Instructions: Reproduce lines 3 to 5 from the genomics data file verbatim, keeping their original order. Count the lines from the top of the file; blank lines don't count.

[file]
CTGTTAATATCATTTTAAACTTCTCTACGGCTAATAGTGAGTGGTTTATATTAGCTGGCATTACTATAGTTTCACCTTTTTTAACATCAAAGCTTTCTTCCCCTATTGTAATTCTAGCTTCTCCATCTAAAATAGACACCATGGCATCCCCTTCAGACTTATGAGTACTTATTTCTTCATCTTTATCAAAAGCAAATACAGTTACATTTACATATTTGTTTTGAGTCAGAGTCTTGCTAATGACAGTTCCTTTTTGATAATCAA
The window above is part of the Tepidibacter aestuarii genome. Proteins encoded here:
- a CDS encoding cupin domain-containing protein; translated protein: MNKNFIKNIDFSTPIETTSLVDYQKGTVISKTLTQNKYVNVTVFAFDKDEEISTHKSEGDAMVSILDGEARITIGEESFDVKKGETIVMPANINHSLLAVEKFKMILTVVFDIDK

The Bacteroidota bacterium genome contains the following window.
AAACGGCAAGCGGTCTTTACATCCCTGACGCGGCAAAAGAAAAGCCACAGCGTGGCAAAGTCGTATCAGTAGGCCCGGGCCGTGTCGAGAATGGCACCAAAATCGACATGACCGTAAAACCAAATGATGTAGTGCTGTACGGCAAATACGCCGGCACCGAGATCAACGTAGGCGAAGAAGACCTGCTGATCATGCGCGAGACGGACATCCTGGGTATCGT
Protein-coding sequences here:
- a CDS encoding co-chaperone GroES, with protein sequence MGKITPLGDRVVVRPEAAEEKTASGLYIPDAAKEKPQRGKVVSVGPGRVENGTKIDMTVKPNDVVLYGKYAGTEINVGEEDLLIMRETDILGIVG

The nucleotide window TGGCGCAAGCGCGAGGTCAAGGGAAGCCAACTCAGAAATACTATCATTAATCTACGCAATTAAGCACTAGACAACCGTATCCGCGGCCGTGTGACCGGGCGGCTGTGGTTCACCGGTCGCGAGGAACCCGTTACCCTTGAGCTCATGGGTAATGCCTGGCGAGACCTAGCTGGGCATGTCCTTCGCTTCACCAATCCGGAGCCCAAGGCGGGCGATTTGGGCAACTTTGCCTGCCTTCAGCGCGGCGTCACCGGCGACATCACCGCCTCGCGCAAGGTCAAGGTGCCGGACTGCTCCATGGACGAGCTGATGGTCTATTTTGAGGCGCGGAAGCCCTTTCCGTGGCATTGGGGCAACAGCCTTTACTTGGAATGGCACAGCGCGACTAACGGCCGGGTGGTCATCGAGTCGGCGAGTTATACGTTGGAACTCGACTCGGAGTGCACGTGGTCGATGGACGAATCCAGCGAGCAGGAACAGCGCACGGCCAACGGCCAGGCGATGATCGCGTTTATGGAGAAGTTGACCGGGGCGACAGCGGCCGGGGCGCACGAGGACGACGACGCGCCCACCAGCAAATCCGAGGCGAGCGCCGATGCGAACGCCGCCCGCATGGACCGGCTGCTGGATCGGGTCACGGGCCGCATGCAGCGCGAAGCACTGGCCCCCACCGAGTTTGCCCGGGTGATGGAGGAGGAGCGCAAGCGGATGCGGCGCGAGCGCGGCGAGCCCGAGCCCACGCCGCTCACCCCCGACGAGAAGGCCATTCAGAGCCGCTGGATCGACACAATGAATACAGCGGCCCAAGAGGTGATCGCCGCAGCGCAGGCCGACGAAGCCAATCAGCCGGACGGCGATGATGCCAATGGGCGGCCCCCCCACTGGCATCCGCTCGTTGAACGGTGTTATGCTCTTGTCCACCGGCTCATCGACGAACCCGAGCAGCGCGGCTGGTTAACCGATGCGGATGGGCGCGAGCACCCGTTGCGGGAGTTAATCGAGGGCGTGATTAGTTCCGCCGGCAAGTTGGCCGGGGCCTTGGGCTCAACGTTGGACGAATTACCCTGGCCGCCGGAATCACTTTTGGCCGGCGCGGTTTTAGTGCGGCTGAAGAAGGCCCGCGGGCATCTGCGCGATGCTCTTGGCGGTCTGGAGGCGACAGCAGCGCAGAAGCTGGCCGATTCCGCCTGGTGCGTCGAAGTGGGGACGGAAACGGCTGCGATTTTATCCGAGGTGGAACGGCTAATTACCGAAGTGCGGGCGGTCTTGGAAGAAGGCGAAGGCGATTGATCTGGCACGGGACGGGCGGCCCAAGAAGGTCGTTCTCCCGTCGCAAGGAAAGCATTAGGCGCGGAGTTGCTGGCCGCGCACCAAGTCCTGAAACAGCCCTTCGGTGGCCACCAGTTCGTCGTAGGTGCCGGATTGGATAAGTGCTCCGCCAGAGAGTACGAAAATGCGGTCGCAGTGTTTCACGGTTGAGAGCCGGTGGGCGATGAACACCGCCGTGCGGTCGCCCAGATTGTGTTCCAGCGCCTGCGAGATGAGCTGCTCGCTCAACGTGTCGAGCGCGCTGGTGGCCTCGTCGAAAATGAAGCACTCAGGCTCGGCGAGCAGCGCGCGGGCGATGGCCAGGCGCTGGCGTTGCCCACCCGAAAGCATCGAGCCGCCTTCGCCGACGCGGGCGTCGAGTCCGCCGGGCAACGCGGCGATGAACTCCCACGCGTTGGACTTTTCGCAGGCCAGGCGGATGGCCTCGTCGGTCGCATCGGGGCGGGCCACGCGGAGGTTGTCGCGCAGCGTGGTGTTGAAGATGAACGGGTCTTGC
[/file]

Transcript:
- a CDS encoding cupin domain-containing protein; translated protein: MNKNFIKNIDFSTPIETTSLVDYQKGTVISKTLTQNKYVNVTVFAFDKDEEISTHKSEGDAMVSILDGEARITIGEESFDVKKGETIVMPANINHSLLAVEKFKMILTVVFDIDK

The Bacteroidota bacterium genome contains the following window.
AAACGGCAAGCGGTCTTTACATCCCTGACGCGGCAAAAGAAAAGCCACAGCGTGGCAAAGTCGTATCAGTAGGCCCGGGCCGTGTCGAGAATGGCACCAAAATCGACATGACCGTAAAACCAAATGATGTAGTGCTGTACGGCAAATACGCCGGCACCGAGATCAACGTAGGCGAAGAAGACCTGCTGATCATGCGCGAGACGGACATCCTGGGTATCGT